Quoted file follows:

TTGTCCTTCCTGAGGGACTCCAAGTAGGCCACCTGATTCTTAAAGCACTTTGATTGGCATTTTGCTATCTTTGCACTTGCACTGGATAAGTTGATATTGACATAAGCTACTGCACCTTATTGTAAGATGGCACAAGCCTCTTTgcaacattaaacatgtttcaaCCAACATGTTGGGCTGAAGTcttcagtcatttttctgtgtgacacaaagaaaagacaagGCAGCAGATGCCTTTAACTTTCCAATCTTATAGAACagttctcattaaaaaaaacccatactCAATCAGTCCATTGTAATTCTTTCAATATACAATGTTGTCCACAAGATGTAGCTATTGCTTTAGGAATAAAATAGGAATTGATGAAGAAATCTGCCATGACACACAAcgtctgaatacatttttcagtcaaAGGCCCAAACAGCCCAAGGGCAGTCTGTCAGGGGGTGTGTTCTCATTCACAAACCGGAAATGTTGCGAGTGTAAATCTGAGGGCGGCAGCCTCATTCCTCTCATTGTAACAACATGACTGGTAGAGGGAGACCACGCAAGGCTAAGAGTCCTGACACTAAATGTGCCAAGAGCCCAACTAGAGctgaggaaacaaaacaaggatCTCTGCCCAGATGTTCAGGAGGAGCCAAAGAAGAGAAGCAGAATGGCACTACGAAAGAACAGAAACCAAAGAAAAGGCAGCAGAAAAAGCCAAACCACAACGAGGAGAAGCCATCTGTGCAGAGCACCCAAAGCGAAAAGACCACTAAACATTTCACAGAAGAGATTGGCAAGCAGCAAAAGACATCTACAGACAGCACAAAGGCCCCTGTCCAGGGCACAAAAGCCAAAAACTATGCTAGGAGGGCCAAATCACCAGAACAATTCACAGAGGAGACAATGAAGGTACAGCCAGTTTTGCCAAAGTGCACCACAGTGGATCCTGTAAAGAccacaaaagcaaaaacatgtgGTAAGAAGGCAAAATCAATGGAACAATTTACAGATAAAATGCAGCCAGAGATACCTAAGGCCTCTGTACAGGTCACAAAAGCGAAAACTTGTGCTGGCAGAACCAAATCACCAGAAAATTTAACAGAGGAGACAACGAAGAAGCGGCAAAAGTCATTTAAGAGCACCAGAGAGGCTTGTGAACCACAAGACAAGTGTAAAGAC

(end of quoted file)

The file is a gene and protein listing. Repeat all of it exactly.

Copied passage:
TTGTCCTTCCTGAGGGACTCCAAGTAGGCCACCTGATTCTTAAAGCACTTTGATTGGCATTTTGCTATCTTTGCACTTGCACTGGATAAGTTGATATTGACATAAGCTACTGCACCTTATTGTAAGATGGCACAAGCCTCTTTgcaacattaaacatgtttcaaCCAACATGTTGGGCTGAAGTcttcagtcatttttctgtgtgacacaaagaaaagacaagGCAGCAGATGCCTTTAACTTTCCAATCTTATAGAACagttctcattaaaaaaaacccatactCAATCAGTCCATTGTAATTCTTTCAATATACAATGTTGTCCACAAGATGTAGCTATTGCTTTAGGAATAAAATAGGAATTGATGAAGAAATCTGCCATGACACACAAcgtctgaatacatttttcagtcaaAGGCCCAAACAGCCCAAGGGCAGTCTGTCAGGGGGTGTGTTCTCATTCACAAACCGGAAATGTTGCGAGTGTAAATCTGAGGGCGGCAGCCTCATTCCTCTCATTGTAACAACATGACTGGTAGAGGGAGACCACGCAAGGCTAAGAGTCCTGACACTAAATGTGCCAAGAGCCCAACTAGAGctgaggaaacaaaacaaggatCTCTGCCCAGATGTTCAGGAGGAGCCAAAGAAGAGAAGCAGAATGGCACTACGAAAGAACAGAAACCAAAGAAAAGGCAGCAGAAAAAGCCAAACCACAACGAGGAGAAGCCATCTGTGCAGAGCACCCAAAGCGAAAAGACCACTAAACATTTCACAGAAGAGATTGGCAAGCAGCAAAAGACATCTACAGACAGCACAAAGGCCCCTGTCCAGGGCACAAAAGCCAAAAACTATGCTAGGAGGGCCAAATCACCAGAACAATTCACAGAGGAGACAATGAAGGTACAGCCAGTTTTGCCAAAGTGCACCACAGTGGATCCTGTAAAGAccacaaaagcaaaaacatgtgGTAAGAAGGCAAAATCAATGGAACAATTTACAGATAAAATGCAGCCAGAGATACCTAAGGCCTCTGTACAGGTCACAAAAGCGAAAACTTGTGCTGGCAGAACCAAATCACCAGAAAATTTAACAGAGGAGACAACGAAGAAGCGGCAAAAGTCATTTAAGAGCACCAGAGAGGCTTGTGAACCACAAGACAAGTGTAAAGAC